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Have your cake and eat it

Split-capital investment trusts are attracting attention again. In the recent weeks, Legg-Mason Investors, Aberdeen and BFS have produced new split caps, with other companies expected to join them before the end of the year.

Among these is Investec Asset Management – curr- ently designing a new European split cap to make further use of the talents of Black Rock&#39s European fund manager, Albert Morillo.

Split caps have undoubtedly performed well in the past year, which accounts for at least some of the industry&#39s growing interest. Income share yields are as high as 10 per cent, while some trusts have seen capital value double in the past year.

The split-cap industry now holds around £14bn of funds under management across 88 funds, representing about 16 per cent of the investment trust market.

In December 1998, there were only 61 split-cap trusts holding less than £6bn and accounting for less than 10 per cent of the market.

Although impressive past performance is no doubt a contributing factor to their recent success, there is a growing school of thought that split caps are the only way forward for the investment trust industry.

So far this year, two small investment trusts have converted to split caps. But Brewin Dolphin consultant David Thomas believes that in the next year we are likely to see a number of the bigger investment trusts converting. He says: “The vanilla sector is dead. No one can raise any money in the vanilla sector anymore. Splits have doubled in size in the past few months and they are sure to double again. It&#39s the only future for the industry.”

Whether Thomas is proved to be right or wrong, splits are a compelling and flexible product for investors. With the choice of income, capital, or zero-dividend preference shares, there is potentially an option to suit every investor&#39s portfolio.

Zeros are one of the safest investments in the market. They are ideally suited to investors who need to have a guaranteed return in the future. Fund managers often push these as ideal investments to cover school fees or mortgage payments.

Hargreaves Lansdown investment director Ben Yearsley says: “Zeros are very useful for people who need to know they will have a certain amount of money in, say, five years time. They are not guaranteed, but so far no zero has failed to pay out.

“Split caps are really coming back into fashion at the moment. There is more talk, more awareness and more desire for the fairly safe returns you can get from them.”

For those looking for a higher risk investment, capital shares can potentially provide very good returns. Those wanting income have the option of investing in income or annuity income shares.

Perhaps split caps&#39 biggest attraction is their ability to provide capital growth and income. LeggMason Investors head of investment trusts and manager of the new American Assets offshore split cap fund Alan Kerr says: “The beauty of splits is they allow you to have your cake and eat it. You&#39re getting a high yield which is growing, with the prospect of some capital growth as well. You don&#39t really get that with any other investment.”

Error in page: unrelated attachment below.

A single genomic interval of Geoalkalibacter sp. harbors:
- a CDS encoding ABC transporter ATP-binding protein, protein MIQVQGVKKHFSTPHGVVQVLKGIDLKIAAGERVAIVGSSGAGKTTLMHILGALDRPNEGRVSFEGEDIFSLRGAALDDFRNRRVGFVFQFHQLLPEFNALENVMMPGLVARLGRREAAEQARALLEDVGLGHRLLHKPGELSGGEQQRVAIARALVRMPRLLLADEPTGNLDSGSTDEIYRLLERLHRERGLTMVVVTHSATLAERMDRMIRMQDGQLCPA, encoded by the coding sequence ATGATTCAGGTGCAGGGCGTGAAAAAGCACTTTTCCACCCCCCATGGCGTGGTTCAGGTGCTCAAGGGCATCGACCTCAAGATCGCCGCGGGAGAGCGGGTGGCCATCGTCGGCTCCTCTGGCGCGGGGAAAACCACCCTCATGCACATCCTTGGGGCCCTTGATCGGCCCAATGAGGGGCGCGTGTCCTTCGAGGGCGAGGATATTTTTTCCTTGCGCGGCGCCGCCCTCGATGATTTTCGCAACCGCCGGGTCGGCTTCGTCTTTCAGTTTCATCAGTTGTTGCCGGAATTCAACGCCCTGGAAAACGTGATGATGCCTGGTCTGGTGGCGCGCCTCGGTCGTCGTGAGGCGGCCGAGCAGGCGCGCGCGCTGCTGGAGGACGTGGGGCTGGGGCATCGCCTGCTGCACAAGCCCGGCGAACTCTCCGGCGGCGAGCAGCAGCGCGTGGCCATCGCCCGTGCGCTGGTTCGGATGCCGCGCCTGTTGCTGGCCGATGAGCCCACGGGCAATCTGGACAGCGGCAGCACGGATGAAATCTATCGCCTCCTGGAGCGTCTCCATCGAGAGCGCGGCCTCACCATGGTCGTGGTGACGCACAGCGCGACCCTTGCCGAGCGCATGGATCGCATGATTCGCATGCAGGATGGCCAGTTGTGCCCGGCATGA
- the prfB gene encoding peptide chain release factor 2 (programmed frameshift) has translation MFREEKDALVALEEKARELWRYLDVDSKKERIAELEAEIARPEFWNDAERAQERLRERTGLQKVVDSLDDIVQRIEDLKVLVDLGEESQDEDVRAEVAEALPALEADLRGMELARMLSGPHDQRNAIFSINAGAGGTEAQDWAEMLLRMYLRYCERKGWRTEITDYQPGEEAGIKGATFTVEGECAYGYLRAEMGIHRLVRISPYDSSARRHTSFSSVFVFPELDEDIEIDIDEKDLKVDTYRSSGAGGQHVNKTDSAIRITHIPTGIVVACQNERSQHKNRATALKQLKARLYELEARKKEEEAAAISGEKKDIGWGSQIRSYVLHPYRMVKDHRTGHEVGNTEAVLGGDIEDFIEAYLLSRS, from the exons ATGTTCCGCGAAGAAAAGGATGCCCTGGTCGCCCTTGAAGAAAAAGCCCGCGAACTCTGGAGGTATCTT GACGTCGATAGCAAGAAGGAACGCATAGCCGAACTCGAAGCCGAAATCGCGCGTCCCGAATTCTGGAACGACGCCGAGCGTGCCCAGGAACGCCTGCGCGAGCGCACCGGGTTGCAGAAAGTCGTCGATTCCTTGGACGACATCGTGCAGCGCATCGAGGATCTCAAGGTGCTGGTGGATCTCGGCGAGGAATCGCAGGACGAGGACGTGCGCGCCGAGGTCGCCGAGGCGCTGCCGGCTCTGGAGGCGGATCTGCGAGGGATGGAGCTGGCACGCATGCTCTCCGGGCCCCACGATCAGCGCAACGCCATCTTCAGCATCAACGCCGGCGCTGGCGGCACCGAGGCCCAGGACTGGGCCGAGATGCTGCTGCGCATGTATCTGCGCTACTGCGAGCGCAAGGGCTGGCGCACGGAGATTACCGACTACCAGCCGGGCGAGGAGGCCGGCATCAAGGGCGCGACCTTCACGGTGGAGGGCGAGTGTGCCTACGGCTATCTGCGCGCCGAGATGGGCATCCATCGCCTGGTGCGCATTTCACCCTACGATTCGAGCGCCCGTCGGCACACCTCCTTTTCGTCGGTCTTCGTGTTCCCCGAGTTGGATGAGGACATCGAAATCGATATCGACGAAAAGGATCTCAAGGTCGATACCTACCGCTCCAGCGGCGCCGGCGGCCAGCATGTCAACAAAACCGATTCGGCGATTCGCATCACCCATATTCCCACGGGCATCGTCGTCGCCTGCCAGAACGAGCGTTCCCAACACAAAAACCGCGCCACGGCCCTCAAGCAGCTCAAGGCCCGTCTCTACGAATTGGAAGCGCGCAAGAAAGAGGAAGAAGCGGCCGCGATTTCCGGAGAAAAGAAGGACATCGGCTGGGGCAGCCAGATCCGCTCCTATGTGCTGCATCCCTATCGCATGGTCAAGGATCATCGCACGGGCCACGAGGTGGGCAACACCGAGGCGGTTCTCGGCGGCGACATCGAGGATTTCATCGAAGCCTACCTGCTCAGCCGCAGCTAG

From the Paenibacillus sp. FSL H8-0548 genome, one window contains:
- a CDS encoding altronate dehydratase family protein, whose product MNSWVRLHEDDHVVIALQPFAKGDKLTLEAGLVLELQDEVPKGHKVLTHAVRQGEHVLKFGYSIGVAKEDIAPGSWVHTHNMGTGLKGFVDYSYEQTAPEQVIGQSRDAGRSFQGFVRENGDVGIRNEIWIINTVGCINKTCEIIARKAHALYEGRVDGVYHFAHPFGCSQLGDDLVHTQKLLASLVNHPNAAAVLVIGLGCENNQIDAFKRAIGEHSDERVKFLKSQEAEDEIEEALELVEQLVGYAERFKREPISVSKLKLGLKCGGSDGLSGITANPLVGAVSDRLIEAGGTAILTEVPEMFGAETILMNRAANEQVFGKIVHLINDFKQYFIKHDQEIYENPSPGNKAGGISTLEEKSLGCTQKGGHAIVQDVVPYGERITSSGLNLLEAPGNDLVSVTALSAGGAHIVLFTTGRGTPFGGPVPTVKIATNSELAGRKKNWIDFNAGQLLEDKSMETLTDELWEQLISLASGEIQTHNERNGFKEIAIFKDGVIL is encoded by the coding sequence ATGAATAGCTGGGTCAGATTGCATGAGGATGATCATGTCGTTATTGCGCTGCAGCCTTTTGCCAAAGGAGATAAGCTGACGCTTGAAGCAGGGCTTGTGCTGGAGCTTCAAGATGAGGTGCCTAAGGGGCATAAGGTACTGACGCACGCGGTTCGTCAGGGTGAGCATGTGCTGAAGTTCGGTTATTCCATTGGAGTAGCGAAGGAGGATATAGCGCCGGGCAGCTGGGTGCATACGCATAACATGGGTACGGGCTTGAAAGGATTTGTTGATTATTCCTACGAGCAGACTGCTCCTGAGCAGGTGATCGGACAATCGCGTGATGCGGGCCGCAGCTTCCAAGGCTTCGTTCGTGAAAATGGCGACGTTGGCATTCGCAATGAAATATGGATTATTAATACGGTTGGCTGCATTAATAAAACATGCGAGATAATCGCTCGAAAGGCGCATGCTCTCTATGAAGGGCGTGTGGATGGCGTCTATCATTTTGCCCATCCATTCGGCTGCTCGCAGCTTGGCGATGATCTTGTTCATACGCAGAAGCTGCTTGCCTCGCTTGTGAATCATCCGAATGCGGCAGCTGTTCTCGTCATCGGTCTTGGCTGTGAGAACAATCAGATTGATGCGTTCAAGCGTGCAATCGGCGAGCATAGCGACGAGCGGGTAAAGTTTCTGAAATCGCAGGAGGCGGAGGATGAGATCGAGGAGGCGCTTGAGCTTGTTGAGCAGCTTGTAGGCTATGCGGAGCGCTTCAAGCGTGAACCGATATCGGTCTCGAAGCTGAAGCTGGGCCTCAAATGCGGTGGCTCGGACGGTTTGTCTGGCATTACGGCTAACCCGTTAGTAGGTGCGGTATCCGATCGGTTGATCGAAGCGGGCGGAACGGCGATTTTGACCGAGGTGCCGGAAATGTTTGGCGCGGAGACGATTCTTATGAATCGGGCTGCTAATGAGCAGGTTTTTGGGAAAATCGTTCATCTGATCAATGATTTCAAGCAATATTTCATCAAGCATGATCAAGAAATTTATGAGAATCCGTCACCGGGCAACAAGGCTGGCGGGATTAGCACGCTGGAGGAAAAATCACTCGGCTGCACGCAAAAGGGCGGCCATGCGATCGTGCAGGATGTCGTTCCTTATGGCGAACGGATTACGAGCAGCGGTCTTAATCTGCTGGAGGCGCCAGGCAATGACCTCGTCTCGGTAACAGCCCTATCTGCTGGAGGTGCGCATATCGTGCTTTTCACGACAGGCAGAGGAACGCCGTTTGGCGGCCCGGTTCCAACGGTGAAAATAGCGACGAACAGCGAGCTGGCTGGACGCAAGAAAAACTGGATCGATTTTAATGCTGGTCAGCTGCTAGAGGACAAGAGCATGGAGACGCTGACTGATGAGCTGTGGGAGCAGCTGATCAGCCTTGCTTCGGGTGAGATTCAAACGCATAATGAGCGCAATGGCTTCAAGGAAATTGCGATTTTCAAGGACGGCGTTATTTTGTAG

Foreign & Colonial, one of the UK&#39s biggest investment trust companies, has yet to launch a split-cap trust. F&C head of investment trusts Jeremy Tigue is not convinced by Thomas&#39 argument that there is about to be a mass conversion of investment trusts into split caps. He says: “At the moment, most investment trusts are performing very well so we are probably unlikely to see many changes.

“The reason we have not launched any split caps is that they are quite complicated to manage and it is difficult to please all the different categories of shareholders. We will certainly keep an open mind, but we are not about to get into the split market.”

Although splits do have their complexities, the closed-ended structure of investment trusts may be another aspect which has contributed to the recent enthusiasm. It has been suggested the recent departure of Henderson&#39s star technology fund managers was prompted by the phenomenal size of the funds. Henderson&#39s Global Technology fund was almost £1.3bn. Funds of this size can be incredibly difficult to manage, while investment trusts can be closed off at a set size.

Another contributory factor to the success of split caps has been a favourable economic climate. AITC PR manager Annabel Brodie-Smith says: “I think we&#39re in an historically low interest rate environment, so therefore people are looking elsewhere for sources of income.

“Splits are an extremely useful tool and a good way for advisers to add value. Zeros in particular have become extremely popular among IFAs.”

The volume of new split launches is testimony itself to split caps&#39 popularity among IFAs. Being a slightly more complex investment vehicle, IFAs play a major part in their distribution and fund managers will rarely produce a new fund without testing adviser opinion.

Plan Invest director Michael Owen says: “The investment trust market has gone through a particularly grizzly period over the past two or three years up until this year. But zeros have been one of the few exceptions to that. I think they very underrated.”


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